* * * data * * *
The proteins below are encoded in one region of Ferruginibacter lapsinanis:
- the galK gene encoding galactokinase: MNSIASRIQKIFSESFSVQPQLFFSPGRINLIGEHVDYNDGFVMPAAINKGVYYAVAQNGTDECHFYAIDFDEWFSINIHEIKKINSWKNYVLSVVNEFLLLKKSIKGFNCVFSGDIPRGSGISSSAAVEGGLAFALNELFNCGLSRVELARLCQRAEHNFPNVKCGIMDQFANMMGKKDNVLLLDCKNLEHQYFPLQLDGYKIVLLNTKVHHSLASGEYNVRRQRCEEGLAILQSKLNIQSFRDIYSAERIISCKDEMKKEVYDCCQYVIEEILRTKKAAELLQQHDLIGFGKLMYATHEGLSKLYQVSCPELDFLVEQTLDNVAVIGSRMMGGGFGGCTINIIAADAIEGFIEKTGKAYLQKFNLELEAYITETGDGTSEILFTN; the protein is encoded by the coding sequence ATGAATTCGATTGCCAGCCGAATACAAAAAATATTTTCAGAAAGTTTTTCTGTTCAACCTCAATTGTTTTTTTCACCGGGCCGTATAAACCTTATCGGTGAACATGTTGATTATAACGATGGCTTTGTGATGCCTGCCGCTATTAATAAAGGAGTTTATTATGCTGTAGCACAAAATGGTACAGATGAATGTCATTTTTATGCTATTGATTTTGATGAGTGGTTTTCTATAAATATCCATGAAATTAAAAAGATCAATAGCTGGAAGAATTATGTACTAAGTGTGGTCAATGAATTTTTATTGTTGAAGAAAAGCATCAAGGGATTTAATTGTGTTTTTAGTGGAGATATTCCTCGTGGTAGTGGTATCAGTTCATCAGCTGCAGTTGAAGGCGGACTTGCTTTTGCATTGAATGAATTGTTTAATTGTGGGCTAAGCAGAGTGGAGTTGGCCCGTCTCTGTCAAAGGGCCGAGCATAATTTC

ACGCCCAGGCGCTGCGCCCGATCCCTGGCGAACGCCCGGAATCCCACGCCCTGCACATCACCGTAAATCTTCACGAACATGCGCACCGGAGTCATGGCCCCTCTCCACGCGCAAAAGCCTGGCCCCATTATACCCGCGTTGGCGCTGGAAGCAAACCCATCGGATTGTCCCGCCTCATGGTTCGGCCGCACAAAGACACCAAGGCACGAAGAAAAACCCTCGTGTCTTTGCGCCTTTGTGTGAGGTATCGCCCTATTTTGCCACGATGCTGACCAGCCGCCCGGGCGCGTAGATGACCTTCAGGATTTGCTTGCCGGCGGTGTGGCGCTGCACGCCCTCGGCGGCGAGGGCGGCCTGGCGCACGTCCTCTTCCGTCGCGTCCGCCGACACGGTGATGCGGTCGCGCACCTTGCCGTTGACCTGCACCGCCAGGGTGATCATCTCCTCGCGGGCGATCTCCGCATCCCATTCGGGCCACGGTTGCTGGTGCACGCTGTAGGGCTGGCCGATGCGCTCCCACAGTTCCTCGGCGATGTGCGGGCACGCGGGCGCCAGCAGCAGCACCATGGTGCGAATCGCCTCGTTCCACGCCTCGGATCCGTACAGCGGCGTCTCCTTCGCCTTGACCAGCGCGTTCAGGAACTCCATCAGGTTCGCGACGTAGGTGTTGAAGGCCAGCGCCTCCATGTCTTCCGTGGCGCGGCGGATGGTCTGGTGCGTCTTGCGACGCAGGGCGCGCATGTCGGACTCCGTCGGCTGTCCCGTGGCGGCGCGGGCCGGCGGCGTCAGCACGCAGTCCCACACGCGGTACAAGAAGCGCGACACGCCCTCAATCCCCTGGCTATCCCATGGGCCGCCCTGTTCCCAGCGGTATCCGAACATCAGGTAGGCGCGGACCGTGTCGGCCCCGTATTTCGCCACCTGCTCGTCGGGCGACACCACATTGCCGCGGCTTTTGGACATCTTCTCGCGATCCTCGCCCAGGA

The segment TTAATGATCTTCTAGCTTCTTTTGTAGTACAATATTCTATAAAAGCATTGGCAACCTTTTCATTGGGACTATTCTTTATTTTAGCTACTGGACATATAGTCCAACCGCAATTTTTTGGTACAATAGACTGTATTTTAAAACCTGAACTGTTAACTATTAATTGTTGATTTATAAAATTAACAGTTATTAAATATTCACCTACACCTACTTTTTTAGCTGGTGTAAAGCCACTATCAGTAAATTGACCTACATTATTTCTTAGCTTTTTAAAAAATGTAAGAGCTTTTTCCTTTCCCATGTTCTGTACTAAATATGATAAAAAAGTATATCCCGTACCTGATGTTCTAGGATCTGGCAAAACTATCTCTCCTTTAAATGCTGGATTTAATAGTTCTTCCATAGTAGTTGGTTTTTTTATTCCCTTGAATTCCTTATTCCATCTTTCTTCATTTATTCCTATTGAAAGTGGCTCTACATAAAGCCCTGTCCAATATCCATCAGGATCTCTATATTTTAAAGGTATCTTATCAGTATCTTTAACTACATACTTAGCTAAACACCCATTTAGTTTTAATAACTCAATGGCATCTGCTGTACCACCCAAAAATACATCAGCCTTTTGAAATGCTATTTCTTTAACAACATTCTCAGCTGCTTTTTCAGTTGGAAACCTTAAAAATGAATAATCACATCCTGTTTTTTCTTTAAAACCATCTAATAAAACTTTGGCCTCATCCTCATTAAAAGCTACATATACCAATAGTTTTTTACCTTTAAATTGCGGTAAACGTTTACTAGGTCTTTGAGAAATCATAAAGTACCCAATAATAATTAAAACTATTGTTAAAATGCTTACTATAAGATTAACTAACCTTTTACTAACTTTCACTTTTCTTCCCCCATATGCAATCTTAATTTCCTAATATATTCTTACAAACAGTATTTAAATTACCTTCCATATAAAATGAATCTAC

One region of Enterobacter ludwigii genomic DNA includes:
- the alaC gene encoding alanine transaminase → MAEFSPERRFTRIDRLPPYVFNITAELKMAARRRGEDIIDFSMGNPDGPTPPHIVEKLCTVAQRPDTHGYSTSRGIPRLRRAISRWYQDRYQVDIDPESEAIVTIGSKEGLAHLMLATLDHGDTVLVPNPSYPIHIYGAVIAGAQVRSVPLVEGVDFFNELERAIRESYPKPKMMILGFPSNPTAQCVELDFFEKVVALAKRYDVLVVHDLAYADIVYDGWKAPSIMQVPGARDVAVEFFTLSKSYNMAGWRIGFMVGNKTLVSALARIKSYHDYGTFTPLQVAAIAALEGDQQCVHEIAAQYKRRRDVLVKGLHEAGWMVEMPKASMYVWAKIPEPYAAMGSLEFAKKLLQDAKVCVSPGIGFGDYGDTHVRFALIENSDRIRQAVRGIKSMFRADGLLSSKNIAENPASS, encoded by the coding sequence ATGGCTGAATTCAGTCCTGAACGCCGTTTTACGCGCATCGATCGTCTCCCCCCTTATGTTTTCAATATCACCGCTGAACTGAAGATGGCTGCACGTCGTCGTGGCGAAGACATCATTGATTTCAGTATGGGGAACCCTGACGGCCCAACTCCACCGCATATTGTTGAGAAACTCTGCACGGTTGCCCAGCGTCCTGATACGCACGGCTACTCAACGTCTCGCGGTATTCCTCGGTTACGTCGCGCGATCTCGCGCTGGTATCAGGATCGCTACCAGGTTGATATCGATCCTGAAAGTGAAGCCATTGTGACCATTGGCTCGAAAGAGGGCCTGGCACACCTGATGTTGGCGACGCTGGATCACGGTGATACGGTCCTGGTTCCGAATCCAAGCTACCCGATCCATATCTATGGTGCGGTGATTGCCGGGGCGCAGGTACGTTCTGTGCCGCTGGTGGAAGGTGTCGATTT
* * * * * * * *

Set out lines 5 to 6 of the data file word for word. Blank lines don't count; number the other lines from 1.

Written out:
One region of Enterobacter ludwigii genomic DNA includes:
- the alaC gene encoding alanine transaminase → MAEFSPERRFTRIDRLPPYVFNITAELKMAARRRGEDIIDFSMGNPDGPTPPHIVEKLCTVAQRPDTHGYSTSRGIPRLRRAISRWYQDRYQVDIDPESEAIVTIGSKEGLAHLMLATLDHGDTVLVPNPSYPIHIYGAVIAGAQVRSVPLVEGVDFFNELERAIRESYPKPKMMILGFPSNPTAQCVELDFFEKVVALAKRYDVLVVHDLAYADIVYDGWKAPSIMQVPGARDVAVEFFTLSKSYNMAGWRIGFMVGNKTLVSALARIKSYHDYGTFTPLQVAAIAALEGDQQCVHEIAAQYKRRRDVLVKGLHEAGWMVEMPKASMYVWAKIPEPYAAMGSLEFAKKLLQDAKVCVSPGIGFGDYGDTHVRFALIENSDRIRQAVRGIKSMFRADGLLSSKNIAENPASS, encoded by the coding sequence ATGGCTGAATTCAGTCCTGAACGCCGTTTTACGCGCATCGATCGTCTCCCCCCTTATGTTTTCAATATCACCGCTGAACTGAAGATGGCTGCACGTCGTCGTGGCGAAGACATCATTGATTTCAGTATGGGGAACCCTGACGGCCCAACTCCACCGCATATTGTTGAGAAACTCTGCACGGTTGCCCAGCGTCCTGATACGCACGGCTACTCAACGTCTCGCGGTATTCCTCGGTTACGTCGCGCGATCTCGCGCTGGTATCAGGATCGCTACCAGGTTGATATCGATCCTGAAAGTGAAGCCATTGTGACCATTGGCTCGAAAGAGGGCCTGGCACACCTGATGTTGGCGACGCTGGATCACGGTGATACGGTCCTGGTTCCGAATCCAAGCTACCCGATCCATATCTATGGTGCGGTGATTGCCGGGGCGCAGGTACGTTCTGTGCCGCTGGTGGAAGGTGTCGATTT